- sleep (bed time, wake time, sleep quality, naps) - morning weight - daily caloric intake (each meal, total calculated at end of day) - mealtimes

- mood (average of 3 positive and 3 negative factors on 0-5 scale) - day of menstrual cycle - sex (quantity, quality) - exercise (duration, type)

- supplements I take (time, dosage) - treatments for vulvodynia (a chronic pain condition) - pain of administering the vulvodynia treatment I take (0-5) - vulvodynia-related pain (0-5) - headache,nausea (0-5)

- time spent working, time with kids - number of nursings and night wakings (I'm a mom) - weather - unusual events (text)

The mood factors I measure every day are:

1. Happiness 2. Irritability 3. Calmness 4. Sadness 5. Feeling beautiful / self-love 6. Feeling fat / ate too much

She's come to the realization that her mood is much better on days she exercises, and on days when her mood rating is low, she overeats.
I hadn't expected my tracking to unearth such deep, emotionally charged issues. I did expect the optimization which often accompanies tracking, but when striving for an optimized ideal, the question becomes how to decide what "ideal" means.
Read the rest

Skillful gum bubble blower

Amy Crehore found this video of a girl blowing a gum bubble in a bubble in a bubble in a bubble. Read the rest

Sundman's The Pains, a novel about decent people bearing up under unending misery

Sf writer John Sundman's latest novel, "The Pains" is up for free download and purchase as a physical object. It's "the story of a perfectly decent person upon whom God, or the Universe, or Random Chance, or Chaos, or Whatever, decides to dump unending physical misery--and of how that perfectly decent person bears up with extraordinary grace under the onslaught."
Mr Norman Lux, nSF, woke up with a pain in his body that felt as if it might have been a soul gone bad.

He first perceived the pain as a toothache in the general area of the upper right quadrant of his mouth. But as he fixed on it and tried to determine which tooth it might be that was hurting, he experienced a swift vague transfer of pain from the upper portion of his mouth–by way of the right side of his neck, down the right side of his body, traversing his torso near his belt line–to a region just north and to the left of his scrotum, where it briefly ceased. Two seconds later he felt the sharp ingrowing of the pinky toenail on his right foot. That pain stopped after about five seconds and was almost immediately replaced by the crushing weight of the white linen sheet under which, exhausted from prayer, Mr. Lux had drifted to sleep only a few hours ago. By faint dawn light, the sheet, where it pressed upon the bad toenail, showed a small bloodstain.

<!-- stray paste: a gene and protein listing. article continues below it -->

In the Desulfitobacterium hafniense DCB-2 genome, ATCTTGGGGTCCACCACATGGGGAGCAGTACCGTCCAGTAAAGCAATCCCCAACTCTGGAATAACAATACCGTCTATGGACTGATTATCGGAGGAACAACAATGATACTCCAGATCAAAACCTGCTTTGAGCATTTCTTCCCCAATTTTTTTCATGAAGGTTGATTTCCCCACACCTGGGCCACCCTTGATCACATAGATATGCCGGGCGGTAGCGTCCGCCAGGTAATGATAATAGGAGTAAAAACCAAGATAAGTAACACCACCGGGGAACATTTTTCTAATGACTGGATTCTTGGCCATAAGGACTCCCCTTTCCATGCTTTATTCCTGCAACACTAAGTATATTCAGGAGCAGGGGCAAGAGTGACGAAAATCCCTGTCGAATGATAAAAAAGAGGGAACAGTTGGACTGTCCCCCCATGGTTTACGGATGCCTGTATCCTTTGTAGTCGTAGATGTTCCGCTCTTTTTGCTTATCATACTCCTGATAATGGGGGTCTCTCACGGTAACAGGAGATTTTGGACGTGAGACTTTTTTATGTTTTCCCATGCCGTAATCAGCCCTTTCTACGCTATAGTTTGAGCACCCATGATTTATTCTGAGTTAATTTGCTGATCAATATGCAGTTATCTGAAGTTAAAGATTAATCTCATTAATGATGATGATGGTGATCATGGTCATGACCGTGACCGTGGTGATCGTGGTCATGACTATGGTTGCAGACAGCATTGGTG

Read THE PAINS or I will shoot you in the face (Thanks, John! Read the rest

Idiotic British tourists acting like jerks in Tokyo's Tsukiji Fish Market

Here's video of drunken idiot British tourists disgracing themselves in Tokyo's legendary Tsukiji Fish Market -- licking and fondling fish, joyriding in the forklifts, and so on. Tsukiji is one of the most interesting places I've ever visited, and these dorks are behaving in a way that's dangerous, disrespectful and, well, embarrassing. Our pal Lisa Katayama adds, "The Japanese guy interviewed makes a valid point: he says they allowed tourists here because they thought it would be an interesting learning experience to see how the fish market operated; but at the point where they are blatantly disrupting operations, its time for an intervention."

Video of tourists licking fish at Tsukiji Read the rest

Retro-gamer cat toys

Etsy seller GEEKitty makes handmade, retro-gaming-themed catnip-filled cat-toys. They'll even do custom plush dope-filled dice, Game Boys, NES controllers and related gamer kipple.

GEEKitty Gear (Thanks, Absinthetic!) Read the rest

Guest blogger: Susie Bright!

I'm really excited to welcome our new guest blogger to Boing Boing: Susie Bright! I've been a fan of Susie's for over 20 years. She's a brilliant feminist sex writer, erotic forensics expert, and political activist with a big fountain pen instead of a sword.

She's been called: "#23 out of 62 Reasons to Love America," (behind Tofu Pups) -- and "a national treasure right up there with the Grand Canyon, the battlefield at Gettysburg, the Okefenokee Swamp, and the Smithsonian Nancy Reagan Memorial Dress Collection."

Lesser-known details include: